What’s that line about tenured college professors?

          Work 24/7.

          24 hours a week, 7 months a year.

          • When I was there, the typical faculty workload was—get this—less than one class per semester! Now that wasn’t all faculty across all colleges. Just in the College of Science, where we did a lot of grantsmanship. We once got a new dept head who came in and even he was astonished, but was never able to push the teaching load to 1 class per semester.

      • Wait til people start losing jobs over this or pension funds start talking about cutting benefits due to portfolio losses.

      • No one in charge wants to be seen as under-reacting, so they are over-reacting en masse. The madness of crowds in the bubble of government.

        • There’s also a sort of domino-effect. If one government does something drastic, other governments feel compelled to follow suit for fear of being seen as “not doing enough”.

        • They’re also afraid of being sued. That’s why schools will close even after a light snowfall. Liability.

          We Baby Boomers remember trudging to school when the snow was up to our necks, or so the kids are told. LOL!

          • Not a Boomer but actually did hike up hills in subzero weather, depending on the route, sometimes both ways.

            We also had packs of wild dogs so I guess that will sub for wolves.

          • But the wolves fed us chunks of regurgitated meat, thereby saving our lives after we escaped from the camps and the masturbation machines of death. Sad world where wolves show greater kindness than our fellow man.

            [not-a-bot code is “34yJQ” — hahahaha!]

          • Just spitballin’ here, but what if we suspend the law license of every tort lawyer for the next 10 years. Untold billions of dollars would be unleashed…

          • Loser pays will bend the curve. Cap pain and suffering, or require punitive damages be paid to the State will help as well.

      • The will be no shuttering of all businesses, no end of all commercial activity. A few people will do self-quarantine, everyone will wash their hands more, and big events will be cancelled – no great loss. This actually will flatten the curve somewhat.

        Everything is roughly normal where I am, even as the hysterics in government are running around like headless chickens. I’m enjoying breakfast at a local place. The owner tells me he’s going through a rough patch but getting along. Once all the toilet paper hoarding and Netflix binging are over, people will realize everything’s gonna be okay.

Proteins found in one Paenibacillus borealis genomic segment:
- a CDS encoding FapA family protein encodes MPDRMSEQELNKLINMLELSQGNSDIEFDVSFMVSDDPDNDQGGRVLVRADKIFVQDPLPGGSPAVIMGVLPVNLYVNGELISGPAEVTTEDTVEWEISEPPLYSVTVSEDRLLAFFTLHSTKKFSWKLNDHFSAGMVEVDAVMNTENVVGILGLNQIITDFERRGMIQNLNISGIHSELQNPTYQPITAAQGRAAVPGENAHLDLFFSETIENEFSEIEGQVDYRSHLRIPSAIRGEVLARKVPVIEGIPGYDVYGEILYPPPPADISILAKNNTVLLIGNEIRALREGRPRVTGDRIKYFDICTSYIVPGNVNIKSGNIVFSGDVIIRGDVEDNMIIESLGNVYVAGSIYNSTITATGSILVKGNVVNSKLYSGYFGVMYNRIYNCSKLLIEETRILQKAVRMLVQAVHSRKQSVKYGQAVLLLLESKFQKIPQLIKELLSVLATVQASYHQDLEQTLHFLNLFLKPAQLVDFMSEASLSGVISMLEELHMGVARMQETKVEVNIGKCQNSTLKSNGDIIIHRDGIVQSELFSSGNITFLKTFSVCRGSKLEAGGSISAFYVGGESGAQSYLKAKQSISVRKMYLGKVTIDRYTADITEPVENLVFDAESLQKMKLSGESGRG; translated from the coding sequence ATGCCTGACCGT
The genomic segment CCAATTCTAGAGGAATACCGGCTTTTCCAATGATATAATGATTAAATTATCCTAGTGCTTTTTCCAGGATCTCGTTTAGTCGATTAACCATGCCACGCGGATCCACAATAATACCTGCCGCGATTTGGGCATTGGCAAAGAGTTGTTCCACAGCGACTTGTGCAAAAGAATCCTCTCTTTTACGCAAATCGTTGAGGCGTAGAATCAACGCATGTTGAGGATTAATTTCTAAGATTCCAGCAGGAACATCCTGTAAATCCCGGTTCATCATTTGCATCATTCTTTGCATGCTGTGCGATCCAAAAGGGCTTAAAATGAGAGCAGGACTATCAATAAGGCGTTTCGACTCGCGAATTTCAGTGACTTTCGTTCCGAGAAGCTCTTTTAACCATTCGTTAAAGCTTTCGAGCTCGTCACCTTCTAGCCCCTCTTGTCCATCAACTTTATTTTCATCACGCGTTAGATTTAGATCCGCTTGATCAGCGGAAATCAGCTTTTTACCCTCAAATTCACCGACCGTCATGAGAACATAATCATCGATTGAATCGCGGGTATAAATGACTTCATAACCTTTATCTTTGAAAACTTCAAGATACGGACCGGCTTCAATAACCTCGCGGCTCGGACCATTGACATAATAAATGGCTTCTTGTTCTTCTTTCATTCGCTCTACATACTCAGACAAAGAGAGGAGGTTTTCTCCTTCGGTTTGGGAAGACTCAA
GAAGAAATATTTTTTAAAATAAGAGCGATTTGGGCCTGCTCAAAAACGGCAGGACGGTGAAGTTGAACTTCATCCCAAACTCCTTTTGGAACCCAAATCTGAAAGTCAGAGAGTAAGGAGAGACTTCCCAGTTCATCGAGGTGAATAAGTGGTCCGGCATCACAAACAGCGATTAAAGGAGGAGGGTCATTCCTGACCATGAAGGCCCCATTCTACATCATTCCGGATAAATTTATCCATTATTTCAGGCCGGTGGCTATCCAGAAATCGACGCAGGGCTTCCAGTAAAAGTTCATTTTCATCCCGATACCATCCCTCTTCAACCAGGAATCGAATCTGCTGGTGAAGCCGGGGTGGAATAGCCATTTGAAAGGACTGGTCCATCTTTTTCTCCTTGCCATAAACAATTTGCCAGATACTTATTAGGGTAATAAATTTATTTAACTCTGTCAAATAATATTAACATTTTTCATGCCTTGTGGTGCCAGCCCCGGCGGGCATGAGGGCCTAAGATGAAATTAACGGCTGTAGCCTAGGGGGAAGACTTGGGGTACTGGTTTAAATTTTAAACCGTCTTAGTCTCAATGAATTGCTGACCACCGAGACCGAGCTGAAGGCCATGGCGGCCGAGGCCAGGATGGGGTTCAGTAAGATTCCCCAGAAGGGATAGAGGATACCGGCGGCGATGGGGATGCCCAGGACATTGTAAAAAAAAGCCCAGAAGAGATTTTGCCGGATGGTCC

• Z-

        It’s insanity. In the space of one week the US has voluntarily euthanized its entire economy with almost no protest from any quarter.

        Somehow, after the opening halt, the markets are pretending things are just another trading day.

        I don’t think there is any precedent for this in recorded history.

      • It turns out that true accelerationist are the people in charge.

        I admit, I did not see this coming. This is why I am uncomfortable with authoritarianism. I hate my future being in the hands of morons.

      • Zman, in smaller, cities, towns, and rural areas in Flyover Country USA, there isn’t much Kung Flu happening.

        Kung Flu is happening in crowded cities where there is a lot of people in contact with recent travelers from China, which leaves out much of flyover country. Kung Flu is largely a Blue State problem.

        Kung Flu is going to accelerate Red Pill trends and tendencies and the Red State — Blue State split.

        • The biggest red pill is how everyone is beholden to said blue states… The whole economy revolves around their spending and labor. Never is it more evident how little fly over country matters in National importance. If New York, California and Chicago shut down so does the country.

      • The Trump government has been panicked into this ‘social distancing’ strategy by the corporate press. If it goes on too long, it might be a good idea to go full authoritarian on the press and its corporate ownership. Freedom of the press does not mean suiciding the social order. I would rather see the press and its owners shut down and locked up (for their own safety of course) then small business owners and employees lose their economic well being.